ASSU Executive slates debate mental health initiatives, administrative deadlock

April 10, 2013, 1:19 a.m.

In an engaged and occasionally bizarre debate on Monday night at the CoHo, this year’s three ASSU Executive candidate slates discussed and sparred over supporting mental health initiatives on campus, increasing student feedback in administrative decisions and improving the reputation of the ASSU.

The three ASSU Executive slates discussed their platforms April 9 at the CoHo during a debate moderated by the Editor-in-Chiefs of The Stanford Daily and The Stanford Review. (AVI BAGLA/The Stanford Daily)
The three ASSU Executive slates discussed their platforms April 9 at the CoHo during a debate moderated by the editors in chief of The Stanford Daily and The Stanford Review. (AVI BAGLA/The Stanford Daily)

The debate, held two days before voting opens, was moderated by Miles Bennett-Smith ’13, editor in chief of The Daily, and Judith Romea ’14, editor in chief of The Stanford Review.

The moderators began with a period of general questioning before directing specific questions at the three slates: Gallagher-Ashton, Gomez-Patiño and A Pedagogy of Self Discovery, The Chaparral’s joke slate.

The Chaparral slate, composed of Ryan De Taboada ’14 and Anthony So ’14, said little of substance, instead claiming that they were robots and arguing that the ASSU should be abolished.

“You know us as the robot candidates for student government, but we’re also the party candidates,” De Taboada joked.

Throughout the debate, Gallagher ’14 and Ashton ’14 emphasized their leadership experience within the ASSU and in other student organizations, including The Daily, Los Hermanos and Kappa Sigma.

“I’ve done a lot of different things and have a lot of experience meeting with really cool administrators,” Ashton, last year’s deputy chair of the ASSU Undergraduate Senate, said. “The ASSU is broken, and we have the experience to make it more relevant.”

Gallagher is a Daily staffer, and Ashton is a member of The Daily’s Board of Directors.

Gomez ’14 and Patiño ’14 also referenced their experience with student groups and communities, including the First-Generation Low Income Partnership (FLIP), El Centro Chicano and Movimiento Estudiantil Chicano de Aztlan (MEChA).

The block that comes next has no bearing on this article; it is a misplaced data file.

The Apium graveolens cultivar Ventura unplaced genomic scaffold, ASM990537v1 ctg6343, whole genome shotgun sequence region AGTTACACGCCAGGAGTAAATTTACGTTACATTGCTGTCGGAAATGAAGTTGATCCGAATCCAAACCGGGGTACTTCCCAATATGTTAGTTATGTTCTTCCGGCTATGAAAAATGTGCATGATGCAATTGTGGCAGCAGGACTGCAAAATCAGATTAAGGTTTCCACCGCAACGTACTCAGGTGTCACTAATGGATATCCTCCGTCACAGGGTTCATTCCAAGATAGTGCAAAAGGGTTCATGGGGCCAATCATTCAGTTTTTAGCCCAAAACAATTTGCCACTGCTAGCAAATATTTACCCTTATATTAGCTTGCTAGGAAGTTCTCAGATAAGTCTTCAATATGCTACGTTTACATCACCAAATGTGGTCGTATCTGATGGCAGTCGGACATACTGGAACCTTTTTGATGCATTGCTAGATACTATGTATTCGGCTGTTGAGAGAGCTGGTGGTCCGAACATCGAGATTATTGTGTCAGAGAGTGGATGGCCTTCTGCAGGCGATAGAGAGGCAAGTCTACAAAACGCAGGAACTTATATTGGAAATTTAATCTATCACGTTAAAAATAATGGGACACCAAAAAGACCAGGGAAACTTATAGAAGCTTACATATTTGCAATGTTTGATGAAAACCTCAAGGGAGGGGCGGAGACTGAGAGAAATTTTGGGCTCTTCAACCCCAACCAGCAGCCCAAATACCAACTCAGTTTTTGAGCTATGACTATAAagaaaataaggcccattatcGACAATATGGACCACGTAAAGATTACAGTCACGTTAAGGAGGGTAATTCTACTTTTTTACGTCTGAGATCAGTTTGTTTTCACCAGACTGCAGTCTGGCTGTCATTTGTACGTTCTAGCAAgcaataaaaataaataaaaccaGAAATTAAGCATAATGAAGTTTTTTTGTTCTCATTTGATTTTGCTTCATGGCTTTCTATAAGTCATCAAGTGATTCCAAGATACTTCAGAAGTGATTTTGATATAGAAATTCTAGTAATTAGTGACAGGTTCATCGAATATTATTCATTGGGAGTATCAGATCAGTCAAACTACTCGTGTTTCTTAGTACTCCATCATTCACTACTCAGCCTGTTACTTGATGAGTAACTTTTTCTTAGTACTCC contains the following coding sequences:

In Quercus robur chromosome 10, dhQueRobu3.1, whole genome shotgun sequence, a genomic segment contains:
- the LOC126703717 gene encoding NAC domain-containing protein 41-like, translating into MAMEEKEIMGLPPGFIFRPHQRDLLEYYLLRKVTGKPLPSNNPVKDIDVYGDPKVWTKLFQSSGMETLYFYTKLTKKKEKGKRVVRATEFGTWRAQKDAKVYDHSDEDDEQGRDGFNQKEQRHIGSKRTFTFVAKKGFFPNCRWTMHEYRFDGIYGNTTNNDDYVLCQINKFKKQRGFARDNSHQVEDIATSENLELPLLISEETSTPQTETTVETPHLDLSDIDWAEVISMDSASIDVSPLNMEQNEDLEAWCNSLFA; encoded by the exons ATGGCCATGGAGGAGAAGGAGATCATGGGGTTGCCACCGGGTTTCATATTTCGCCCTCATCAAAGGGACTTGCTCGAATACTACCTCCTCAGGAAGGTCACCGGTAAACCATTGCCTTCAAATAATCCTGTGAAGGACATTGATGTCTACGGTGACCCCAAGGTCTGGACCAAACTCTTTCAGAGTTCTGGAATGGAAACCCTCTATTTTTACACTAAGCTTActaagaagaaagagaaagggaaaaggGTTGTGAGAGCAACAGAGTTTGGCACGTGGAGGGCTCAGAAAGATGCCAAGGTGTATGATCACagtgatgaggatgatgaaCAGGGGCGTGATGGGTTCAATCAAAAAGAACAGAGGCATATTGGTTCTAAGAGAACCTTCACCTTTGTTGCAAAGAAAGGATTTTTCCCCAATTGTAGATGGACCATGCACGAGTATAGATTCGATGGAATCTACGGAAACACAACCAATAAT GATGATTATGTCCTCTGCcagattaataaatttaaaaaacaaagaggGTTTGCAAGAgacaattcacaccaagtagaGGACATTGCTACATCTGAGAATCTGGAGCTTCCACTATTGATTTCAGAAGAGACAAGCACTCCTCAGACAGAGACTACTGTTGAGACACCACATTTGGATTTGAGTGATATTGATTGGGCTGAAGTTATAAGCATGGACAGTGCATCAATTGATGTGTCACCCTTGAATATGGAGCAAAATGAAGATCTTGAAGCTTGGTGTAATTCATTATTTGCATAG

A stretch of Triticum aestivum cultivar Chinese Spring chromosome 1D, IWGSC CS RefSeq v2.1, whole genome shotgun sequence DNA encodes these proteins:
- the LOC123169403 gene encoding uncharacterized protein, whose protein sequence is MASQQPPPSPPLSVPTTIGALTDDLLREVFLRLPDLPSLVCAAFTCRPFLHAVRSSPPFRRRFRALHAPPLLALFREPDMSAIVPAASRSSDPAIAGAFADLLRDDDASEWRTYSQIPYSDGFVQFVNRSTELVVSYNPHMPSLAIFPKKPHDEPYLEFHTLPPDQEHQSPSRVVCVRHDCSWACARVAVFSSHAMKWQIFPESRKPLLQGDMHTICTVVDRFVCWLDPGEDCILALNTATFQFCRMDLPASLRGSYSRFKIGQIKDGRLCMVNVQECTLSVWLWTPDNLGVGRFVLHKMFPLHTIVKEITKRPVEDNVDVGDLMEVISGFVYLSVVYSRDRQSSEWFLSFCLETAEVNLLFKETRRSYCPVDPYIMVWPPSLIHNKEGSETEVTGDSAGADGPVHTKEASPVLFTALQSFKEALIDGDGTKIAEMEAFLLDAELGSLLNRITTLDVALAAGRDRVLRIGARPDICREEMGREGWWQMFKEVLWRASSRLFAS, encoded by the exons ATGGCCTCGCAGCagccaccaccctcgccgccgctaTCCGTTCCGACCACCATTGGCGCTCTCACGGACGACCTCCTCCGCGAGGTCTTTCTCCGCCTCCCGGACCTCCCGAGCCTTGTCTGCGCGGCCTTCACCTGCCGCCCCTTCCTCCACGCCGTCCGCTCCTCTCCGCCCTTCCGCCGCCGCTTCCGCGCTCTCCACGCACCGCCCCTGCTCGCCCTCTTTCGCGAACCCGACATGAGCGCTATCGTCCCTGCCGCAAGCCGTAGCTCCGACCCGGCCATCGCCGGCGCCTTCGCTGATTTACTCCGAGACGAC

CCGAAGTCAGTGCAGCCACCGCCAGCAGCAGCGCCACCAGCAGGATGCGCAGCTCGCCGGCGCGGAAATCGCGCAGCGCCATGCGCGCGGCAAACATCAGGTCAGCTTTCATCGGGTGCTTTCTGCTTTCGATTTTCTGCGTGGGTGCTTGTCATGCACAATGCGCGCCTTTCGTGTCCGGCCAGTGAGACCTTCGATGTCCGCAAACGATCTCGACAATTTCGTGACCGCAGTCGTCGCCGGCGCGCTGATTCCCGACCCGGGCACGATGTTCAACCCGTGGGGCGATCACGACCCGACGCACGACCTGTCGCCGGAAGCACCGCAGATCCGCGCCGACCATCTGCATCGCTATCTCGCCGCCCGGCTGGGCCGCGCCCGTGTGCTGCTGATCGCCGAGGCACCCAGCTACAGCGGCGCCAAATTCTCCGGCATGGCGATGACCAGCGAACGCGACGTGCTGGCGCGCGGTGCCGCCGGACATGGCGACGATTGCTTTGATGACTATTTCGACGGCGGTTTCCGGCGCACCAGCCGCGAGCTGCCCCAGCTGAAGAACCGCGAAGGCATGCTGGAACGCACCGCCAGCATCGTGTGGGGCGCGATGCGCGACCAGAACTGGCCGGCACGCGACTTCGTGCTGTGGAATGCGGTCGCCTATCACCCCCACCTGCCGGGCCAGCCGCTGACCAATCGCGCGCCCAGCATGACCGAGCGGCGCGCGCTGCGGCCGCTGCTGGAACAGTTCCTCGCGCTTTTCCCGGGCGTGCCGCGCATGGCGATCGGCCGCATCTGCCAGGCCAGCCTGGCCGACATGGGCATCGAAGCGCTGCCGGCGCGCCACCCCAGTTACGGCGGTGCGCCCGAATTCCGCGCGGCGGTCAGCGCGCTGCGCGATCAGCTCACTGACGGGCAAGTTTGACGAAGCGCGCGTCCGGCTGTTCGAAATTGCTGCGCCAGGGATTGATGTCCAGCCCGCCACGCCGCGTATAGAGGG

“What inspired me to run for the position of ASSU Executive has really been my involvement in different student groups,” Gomez said. “Many student groups on campus do a lot of great advocacy work and would love for the ASSU be another leverage point for them to really push [the] administration to meet student needs.”

In the general question session, Bennett-Smith and Romea asked the slates about major campus life topics, as well as issues specific to student government, such as engaging more upperclassmen in the ASSU, bridging the gap between the ASSU and the administration and dealing with unspent special fees.

While Gallagher-Ashton and Gomez-Patiño shared similar views about the importance of improving the efficiency and relevance of the ASSU, they expressed conflicting beliefs on the ASSU’s role in decisions regarding divestment, with the former slate arguing that the ASSU should not be involved in divestment debates.

“The ASSU should not divide campus, but bring it together,” Ashton said. “I think that unless there is a general consensus, the ASSU should not touch any issue of international importance.”

Gomez and Patiño countered that the ASSU should facilitate debate about international conflicts such as divestment.

“We believe that if students feel passionately about an issue, they should be able to come to the ASSU,” Gomez said. “We should really be discussing issues that go beyond the bubble of Stanford and that really do impact us as students. I don’t think a complex issue like divestment is beyond the student body to comprehend and take a side on.”

Following the general question session, further questions were directed at specific slates about their platforms.

Romea questioned Gomez and Patiño about whether or not their plan to establish more advisory boards and institutions to solicit student feedback would contribute to the bureaucratic and largely inefficient nature of the ASSU.

Gomez answered that, if elected, she and Patiño plan to implement student advisory committees specific to Residential and Dining Enterprises (R&DE) and Residential Education (ResEd).

“Currently there is no student input into a lot of the decisions made regarding housing on campus,” Gomez said. “Making sure the student voice is heard on that level is not something we would have to add a lot of work to because we already have a University committee system.”

Bennett-Smith asked Gallagher and Ashton whether or not they believed it was the role of the Executive to promote structural change within the ASSU, citing their proposed amendment to funnel unspent special fees money into a fund controlled by the Senate and Executive.

“Absolutely, it’s the role of the ASSU to be part of these amendments and referendums and suggesting structural reform,” Gallagher said. “Typically, the ASSU insiders know the most about the actual inner workings and structure and what would work and what wouldn’t work.”

Following repeated incidents of unruly behavior from the Chaparral slate, Bennett-Smith questioned De Taboada and So about whether or not their presence at the debate diminished the reputation of the ASSU by “making a mockery of the debate and the election process.”

“People have been pretty rude to us, to be fair,” De Taboada said. “You can say that our positions are unreasonable that we would give everyone our salaries, but then again a $20,000 salary for someone who doesn’t really do anything is also unreasonable.”


To  get an overview of the debates and an introduction to each slate, check out our video here where we interview all three slates.

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